Publisher: Fv Ed
Published: Dec 22 2020
Height: 0.44 Width: 6.00 Depth: 9.00
The fifteen tractates of the Corpus Hermeticum, along with the Perfect Sermon or Asclepius, are the foundation documents of the Hermetic tradition. Written by unknown authors in Egypt sometime before the end of the third century C.E., they were part of a once substantial literature attributed to the mythic figure of Hermes Trismegistus, a Hellenistic fusion of the Greek god Hermes and the Egyptian god Thoth.
The treatises we now call the Corpus Hermeticum were collected into a single volume in Byzantine times, and a copy of this volume survived to come into the hands of Lorenzo de Medici's agents in the fifteenth century.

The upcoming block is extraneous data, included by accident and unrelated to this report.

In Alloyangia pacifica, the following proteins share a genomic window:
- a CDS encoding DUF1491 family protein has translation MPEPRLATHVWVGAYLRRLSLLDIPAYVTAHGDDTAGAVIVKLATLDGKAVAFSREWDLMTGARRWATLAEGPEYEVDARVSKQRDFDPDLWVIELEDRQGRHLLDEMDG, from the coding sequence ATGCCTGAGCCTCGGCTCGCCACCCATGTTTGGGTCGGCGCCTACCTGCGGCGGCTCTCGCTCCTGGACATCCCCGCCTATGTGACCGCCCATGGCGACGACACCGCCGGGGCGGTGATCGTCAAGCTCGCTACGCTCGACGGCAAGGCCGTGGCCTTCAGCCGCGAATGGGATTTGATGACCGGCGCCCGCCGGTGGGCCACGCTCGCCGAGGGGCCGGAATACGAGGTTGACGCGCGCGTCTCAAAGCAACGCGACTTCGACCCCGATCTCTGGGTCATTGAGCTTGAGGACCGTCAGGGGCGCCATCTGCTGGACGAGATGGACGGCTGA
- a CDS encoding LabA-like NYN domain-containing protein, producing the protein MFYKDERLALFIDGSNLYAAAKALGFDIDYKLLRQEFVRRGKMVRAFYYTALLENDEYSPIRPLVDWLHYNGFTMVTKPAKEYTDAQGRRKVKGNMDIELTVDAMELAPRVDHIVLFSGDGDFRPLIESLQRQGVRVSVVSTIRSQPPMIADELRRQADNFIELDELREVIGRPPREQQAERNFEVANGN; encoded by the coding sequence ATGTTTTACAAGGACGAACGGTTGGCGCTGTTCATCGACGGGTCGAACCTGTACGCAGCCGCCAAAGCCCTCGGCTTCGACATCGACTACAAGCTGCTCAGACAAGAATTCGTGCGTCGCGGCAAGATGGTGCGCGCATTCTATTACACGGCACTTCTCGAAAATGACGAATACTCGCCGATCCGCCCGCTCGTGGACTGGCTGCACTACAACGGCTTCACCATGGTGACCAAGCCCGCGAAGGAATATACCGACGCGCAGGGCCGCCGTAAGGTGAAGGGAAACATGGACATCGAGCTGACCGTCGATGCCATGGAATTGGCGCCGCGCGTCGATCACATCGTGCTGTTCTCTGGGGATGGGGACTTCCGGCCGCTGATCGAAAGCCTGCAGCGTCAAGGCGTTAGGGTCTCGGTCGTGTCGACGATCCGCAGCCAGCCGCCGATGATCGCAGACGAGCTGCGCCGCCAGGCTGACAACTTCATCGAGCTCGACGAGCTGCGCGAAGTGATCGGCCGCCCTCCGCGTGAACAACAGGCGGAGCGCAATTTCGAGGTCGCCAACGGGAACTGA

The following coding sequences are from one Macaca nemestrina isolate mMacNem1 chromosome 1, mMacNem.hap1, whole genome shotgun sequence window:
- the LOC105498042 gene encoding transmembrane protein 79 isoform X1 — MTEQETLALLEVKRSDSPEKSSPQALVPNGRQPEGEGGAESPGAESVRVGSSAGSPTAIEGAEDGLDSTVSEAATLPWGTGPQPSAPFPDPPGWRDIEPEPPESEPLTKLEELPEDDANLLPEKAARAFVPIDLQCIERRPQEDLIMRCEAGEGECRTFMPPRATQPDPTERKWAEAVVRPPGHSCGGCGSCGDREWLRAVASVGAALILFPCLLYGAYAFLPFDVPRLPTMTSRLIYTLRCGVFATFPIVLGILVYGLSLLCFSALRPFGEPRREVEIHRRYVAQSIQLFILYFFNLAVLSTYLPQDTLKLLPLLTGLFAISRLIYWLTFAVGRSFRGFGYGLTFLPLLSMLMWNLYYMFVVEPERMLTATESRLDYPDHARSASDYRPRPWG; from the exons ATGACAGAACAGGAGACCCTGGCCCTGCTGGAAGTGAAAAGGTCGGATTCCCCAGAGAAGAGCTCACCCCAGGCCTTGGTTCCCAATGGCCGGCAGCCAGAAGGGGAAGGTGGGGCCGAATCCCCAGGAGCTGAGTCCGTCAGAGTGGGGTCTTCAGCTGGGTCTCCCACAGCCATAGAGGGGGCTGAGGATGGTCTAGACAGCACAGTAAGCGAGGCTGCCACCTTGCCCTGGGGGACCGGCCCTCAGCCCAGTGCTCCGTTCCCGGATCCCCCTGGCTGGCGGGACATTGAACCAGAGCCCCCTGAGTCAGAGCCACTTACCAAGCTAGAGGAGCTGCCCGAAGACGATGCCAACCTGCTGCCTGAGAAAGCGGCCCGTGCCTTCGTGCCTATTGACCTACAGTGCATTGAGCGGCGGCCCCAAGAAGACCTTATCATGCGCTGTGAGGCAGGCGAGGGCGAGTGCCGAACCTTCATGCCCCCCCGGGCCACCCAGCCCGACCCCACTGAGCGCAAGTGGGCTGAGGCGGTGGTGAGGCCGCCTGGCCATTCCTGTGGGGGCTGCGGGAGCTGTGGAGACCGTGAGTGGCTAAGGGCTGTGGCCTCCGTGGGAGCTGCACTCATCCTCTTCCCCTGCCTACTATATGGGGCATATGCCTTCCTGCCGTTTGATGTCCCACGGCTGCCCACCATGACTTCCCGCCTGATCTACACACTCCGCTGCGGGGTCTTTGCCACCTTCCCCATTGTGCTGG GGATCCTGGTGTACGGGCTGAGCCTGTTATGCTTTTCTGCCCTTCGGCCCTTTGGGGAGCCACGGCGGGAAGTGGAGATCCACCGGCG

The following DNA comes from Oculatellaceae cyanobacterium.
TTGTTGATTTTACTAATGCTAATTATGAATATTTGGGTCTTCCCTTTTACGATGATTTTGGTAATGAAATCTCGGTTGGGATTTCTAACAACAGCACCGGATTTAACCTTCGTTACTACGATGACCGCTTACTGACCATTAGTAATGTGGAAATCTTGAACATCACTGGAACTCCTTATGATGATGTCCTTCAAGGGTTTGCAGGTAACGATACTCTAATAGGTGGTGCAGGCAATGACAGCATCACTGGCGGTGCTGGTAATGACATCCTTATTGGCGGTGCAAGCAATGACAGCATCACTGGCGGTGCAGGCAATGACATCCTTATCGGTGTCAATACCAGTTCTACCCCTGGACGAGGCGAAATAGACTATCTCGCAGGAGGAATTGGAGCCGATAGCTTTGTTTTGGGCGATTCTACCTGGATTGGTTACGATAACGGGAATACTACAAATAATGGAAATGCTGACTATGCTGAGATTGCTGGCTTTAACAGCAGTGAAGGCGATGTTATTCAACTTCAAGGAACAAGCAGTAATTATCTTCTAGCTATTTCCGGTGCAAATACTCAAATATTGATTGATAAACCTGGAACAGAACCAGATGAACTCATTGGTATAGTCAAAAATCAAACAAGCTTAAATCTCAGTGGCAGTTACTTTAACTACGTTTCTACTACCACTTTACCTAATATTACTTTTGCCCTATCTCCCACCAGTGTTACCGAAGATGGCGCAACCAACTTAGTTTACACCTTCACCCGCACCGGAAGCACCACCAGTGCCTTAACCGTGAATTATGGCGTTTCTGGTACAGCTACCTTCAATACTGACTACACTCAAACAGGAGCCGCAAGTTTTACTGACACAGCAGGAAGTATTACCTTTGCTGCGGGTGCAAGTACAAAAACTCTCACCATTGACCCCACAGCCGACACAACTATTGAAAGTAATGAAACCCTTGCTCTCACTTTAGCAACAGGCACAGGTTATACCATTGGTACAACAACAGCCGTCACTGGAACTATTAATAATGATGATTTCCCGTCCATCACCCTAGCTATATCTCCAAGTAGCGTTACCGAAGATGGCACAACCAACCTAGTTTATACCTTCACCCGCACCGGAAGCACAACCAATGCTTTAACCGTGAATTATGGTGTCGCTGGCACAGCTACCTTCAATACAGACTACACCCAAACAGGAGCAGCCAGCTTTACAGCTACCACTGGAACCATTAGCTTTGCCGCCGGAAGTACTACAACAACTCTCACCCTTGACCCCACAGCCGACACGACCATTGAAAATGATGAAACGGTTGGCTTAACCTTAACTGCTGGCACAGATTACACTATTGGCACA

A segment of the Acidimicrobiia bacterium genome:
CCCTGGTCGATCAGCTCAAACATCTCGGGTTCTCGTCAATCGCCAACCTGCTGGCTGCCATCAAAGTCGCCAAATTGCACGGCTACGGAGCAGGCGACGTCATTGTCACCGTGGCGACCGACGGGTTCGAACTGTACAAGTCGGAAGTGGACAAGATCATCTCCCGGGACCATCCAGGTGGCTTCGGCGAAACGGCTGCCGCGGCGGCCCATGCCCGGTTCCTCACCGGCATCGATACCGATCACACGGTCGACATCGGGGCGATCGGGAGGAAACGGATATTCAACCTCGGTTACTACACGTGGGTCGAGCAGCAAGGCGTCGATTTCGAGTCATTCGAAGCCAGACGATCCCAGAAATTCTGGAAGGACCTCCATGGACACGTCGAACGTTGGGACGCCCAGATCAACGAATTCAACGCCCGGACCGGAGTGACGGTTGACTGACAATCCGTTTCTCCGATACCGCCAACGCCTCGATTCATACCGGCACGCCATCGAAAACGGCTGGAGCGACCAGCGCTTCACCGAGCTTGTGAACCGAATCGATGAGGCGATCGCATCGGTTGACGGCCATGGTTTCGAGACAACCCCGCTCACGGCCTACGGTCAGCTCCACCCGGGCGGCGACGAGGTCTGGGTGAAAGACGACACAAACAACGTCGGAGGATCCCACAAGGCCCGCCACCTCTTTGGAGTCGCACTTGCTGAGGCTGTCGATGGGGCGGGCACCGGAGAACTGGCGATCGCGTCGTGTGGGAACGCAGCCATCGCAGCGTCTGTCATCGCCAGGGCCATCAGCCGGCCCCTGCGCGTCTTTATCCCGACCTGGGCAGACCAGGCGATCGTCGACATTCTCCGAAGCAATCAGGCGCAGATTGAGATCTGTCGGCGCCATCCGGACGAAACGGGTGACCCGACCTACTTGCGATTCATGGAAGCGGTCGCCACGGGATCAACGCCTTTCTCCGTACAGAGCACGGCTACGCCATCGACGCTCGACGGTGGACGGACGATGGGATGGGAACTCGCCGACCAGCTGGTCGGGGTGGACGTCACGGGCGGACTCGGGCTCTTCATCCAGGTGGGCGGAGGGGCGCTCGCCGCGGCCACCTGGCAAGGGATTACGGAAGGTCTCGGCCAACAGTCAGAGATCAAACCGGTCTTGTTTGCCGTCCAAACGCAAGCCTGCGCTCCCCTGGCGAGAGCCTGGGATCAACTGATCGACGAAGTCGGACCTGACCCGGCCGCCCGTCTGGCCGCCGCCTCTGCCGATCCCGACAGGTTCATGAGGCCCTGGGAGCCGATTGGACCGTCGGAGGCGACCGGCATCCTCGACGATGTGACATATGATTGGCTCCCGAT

The treatises divide up into several groups. The first (CH I), the Poemandres, is the account of a revelation given to Hermes Trismegistus by the being Poemandres or Man-Shepherd, an expression of the universal Mind. The next eight (CH II-IX), the General Sermons, are short dialogues or lectures discussing various basic points of Hermetic philosophy. There follows the Key (CH X), a summary of the General Sermons, and after this a set of four tractates - Mind unto Hermes, About the Common Mind, The Secret Sermon on the Mountain, and the Letter of Hermes to Asclepius (CH XI-XIV) - touching on the more mystical aspects of Hermeticism. The collection is rounded off by the Definitions of Asclepius unto King Ammon (CH XV), which may be composed of three fragments of longer works.